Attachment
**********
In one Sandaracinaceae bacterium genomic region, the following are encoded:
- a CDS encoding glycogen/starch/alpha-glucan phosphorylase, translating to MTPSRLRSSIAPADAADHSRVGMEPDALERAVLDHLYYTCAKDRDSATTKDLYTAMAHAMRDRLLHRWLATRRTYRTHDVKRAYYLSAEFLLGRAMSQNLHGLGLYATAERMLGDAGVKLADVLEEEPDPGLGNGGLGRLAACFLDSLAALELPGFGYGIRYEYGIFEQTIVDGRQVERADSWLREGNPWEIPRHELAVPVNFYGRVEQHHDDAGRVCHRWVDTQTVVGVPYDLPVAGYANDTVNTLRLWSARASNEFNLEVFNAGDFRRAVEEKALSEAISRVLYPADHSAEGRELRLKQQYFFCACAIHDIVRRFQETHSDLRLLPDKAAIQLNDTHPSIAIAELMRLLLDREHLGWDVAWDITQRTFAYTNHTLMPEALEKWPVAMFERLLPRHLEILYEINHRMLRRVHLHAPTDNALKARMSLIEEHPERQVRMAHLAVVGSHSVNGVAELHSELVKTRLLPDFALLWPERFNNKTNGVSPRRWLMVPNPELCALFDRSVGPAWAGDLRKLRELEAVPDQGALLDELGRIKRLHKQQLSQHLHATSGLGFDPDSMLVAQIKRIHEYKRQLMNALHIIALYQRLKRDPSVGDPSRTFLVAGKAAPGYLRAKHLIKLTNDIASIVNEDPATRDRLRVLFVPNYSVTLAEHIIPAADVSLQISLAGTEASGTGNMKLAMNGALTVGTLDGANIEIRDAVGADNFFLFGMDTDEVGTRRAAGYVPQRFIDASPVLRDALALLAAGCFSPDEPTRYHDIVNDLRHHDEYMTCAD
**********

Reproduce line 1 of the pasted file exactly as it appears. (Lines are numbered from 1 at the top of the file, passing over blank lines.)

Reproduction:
In one Sandaracinaceae bacterium genomic region, the following are encoded: